A Commentary on the first 30 lines of Lady Lazarus

This poem is written in first person, as we can see from the first line itself, which says, “I have done it again”. Since Sylvia Plath is known for her confessional style of poetry, we can assume that the speaker in this poem is Plath herself.

In the first 30 lines of this poem, there are ten stanzas with three lines each, also known as tercets. The length of the tercets as well as the lines is for most part, shorter than the complete sentences. This could be to demonstrate the importance of every sentence, seeing as the shorter and more succinct it is, the more forceful and effective it will be. Enjambment has also been used here in several instances, and this helps draw attention to certain words, and increases the dramatic impact and the theatricality of the poem as a whole.

As a matter of fact, this poem seems to take the form of a dramatic monologue, since the speaker, Plath, seems to be clearly addressing an audience in the form of the reader. This audience is given several different definitions, such as her “enemy”, and “the Peanut-crunching crowd”.

Most of Plath’s poetry is tied directly to her turbulent life, so we can link her real-life suicide attempts to the ones depicted in this poem. As in some of her other poems, like ‘Daddy’, ‘Lady Lazarus’ is replete with violent Holocaust imagery. She refers to popular hearsay, which says that upon the mass-slaughters of Jews in the concentration camps, Nazi’s made lampshades out of Jewish skin, and paperweights from body parts and limbs.

A sort of walking miracle, my skin

Bright as a Nazi lampshade,

My right foot

 

A paperweight,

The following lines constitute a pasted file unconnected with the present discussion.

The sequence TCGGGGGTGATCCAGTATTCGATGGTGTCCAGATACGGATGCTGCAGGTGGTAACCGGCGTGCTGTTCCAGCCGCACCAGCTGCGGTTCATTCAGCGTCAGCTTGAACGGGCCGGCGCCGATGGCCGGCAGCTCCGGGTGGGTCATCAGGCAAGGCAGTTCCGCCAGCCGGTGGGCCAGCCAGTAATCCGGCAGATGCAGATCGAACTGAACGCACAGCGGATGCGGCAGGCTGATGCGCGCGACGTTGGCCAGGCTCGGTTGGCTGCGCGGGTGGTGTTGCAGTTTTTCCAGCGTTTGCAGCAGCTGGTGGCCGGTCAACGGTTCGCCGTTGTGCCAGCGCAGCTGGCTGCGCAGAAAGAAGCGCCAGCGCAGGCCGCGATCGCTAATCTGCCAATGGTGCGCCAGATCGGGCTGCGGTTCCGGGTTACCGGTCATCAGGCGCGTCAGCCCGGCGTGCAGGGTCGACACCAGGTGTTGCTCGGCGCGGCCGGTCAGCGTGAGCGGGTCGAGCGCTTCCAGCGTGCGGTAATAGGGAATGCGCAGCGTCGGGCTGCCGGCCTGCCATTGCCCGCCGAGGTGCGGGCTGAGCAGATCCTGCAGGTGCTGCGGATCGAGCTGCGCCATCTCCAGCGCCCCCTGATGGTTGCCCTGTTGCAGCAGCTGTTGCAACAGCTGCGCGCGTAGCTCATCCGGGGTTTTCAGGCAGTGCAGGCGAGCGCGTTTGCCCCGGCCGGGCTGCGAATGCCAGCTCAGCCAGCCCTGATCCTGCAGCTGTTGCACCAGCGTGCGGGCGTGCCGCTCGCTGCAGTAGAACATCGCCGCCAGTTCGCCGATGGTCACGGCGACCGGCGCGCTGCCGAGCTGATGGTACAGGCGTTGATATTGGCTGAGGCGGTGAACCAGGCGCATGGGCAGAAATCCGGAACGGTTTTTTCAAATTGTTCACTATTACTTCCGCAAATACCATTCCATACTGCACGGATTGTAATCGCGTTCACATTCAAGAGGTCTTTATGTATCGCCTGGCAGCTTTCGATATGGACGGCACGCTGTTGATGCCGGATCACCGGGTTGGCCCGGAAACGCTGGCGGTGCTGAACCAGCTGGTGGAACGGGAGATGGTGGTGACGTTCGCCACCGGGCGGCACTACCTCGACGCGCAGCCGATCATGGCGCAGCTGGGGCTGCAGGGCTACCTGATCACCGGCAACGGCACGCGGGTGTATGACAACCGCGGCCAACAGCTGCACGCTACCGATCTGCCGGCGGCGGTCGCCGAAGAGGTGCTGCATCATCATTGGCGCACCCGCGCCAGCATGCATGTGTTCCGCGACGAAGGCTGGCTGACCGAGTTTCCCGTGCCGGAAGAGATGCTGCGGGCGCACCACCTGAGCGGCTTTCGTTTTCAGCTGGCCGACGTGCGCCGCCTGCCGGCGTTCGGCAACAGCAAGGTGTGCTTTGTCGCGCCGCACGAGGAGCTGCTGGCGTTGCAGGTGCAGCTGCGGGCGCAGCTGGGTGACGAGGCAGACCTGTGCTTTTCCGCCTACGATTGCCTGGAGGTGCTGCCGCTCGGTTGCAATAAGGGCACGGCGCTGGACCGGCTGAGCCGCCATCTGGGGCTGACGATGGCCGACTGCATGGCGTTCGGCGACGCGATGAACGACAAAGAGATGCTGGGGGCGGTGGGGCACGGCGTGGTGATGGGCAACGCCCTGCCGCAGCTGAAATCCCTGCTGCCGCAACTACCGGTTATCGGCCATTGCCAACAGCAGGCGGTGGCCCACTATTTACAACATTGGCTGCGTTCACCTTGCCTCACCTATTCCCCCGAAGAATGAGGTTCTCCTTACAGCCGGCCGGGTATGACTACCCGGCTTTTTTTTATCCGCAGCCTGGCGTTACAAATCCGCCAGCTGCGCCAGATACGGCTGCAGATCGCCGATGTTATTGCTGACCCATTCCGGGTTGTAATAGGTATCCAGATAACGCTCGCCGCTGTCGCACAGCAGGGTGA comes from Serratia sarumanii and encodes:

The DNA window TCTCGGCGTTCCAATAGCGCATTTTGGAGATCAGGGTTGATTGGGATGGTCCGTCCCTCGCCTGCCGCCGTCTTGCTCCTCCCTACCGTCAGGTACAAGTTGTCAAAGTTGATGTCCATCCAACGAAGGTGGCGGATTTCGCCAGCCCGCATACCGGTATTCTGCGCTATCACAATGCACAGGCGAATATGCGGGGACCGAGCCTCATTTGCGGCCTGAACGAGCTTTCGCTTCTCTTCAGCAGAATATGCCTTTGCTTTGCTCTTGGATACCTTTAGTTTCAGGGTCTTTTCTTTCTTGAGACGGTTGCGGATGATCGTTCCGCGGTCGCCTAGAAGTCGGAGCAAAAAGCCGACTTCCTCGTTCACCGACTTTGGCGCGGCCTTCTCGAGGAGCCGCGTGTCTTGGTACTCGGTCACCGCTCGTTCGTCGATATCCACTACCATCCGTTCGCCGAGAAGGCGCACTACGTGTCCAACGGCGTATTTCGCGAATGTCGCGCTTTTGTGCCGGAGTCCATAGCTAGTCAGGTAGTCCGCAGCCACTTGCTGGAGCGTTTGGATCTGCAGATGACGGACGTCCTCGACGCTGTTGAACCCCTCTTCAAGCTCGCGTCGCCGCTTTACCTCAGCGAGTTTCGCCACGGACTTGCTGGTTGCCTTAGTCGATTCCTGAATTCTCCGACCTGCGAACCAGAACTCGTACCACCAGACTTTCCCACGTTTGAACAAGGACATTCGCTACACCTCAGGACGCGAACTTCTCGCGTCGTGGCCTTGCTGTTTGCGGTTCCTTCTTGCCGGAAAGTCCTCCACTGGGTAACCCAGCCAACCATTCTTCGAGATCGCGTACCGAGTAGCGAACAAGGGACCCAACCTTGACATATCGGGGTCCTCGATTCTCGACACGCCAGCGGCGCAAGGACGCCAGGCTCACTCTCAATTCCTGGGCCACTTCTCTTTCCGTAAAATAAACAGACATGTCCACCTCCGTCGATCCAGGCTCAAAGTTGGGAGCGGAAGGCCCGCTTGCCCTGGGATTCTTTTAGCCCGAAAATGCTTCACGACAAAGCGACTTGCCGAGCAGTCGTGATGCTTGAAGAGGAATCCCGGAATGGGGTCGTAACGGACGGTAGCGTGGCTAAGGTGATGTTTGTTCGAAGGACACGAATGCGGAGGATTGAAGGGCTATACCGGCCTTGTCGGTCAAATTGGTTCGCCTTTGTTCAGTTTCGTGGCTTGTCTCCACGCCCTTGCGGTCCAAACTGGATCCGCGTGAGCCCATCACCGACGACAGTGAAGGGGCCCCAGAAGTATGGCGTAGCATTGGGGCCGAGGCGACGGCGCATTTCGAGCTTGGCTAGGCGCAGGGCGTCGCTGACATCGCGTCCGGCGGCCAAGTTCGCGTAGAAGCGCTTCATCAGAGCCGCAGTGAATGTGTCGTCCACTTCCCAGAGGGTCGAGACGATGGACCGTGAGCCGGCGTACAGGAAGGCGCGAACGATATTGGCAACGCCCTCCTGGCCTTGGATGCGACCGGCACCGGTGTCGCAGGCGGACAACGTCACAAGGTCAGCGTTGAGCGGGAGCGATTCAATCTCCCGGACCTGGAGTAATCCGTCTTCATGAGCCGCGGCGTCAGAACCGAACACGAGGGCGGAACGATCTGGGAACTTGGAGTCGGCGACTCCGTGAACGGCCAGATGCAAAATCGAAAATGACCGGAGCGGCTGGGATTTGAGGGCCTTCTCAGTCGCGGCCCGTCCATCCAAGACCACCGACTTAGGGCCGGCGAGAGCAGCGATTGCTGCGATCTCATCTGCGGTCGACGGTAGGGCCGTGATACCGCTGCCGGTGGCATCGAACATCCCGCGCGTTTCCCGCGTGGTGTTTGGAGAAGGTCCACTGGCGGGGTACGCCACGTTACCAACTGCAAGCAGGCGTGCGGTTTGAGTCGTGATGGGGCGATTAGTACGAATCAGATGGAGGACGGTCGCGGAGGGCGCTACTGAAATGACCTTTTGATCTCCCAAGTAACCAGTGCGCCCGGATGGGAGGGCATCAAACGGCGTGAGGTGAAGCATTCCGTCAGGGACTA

My face a featureless, fine

Jew linen.

By comparing parts of her own self to these, she achieves two things—she successfully victimizes herself by equating herself with the Jews, and portrays herself as a fragmented, dead corpse who is being used by other people symbolized by the Nazis.

Peel off the napkin

O my enemy.

Do I terrify? — 

Here she directly addresses the reader as her “enemy”. By asking us to “peel off the napkin”, she furthers the assumption that she is already dead and as is usually the case with dead bodies, is covered with a sheet. “Do I terrify?” is almost a rhetorical question due to the grotesque imagery of a corpse that follows in the next tercet.

The nose, the eye pits, the full set of teeth?

The sour breath

Will vanish in a day.

 

Soon, soon the flesh

The grave cave ate will be

At home on me

 

And I a smiling woman.

Though it is clear that she is talking about her suicide attempt here, these tercets could be perceived in two different ways. It could indicate her return, and resurrection by the flesh coming back to her bones and the vanishing of the sour breath associated with her rotting carcass. However, it could also refer to her final decay, with her becoming more comfortable and “at home” with her decaying self.

I am only thirty.

And like the cat I have nine times to die.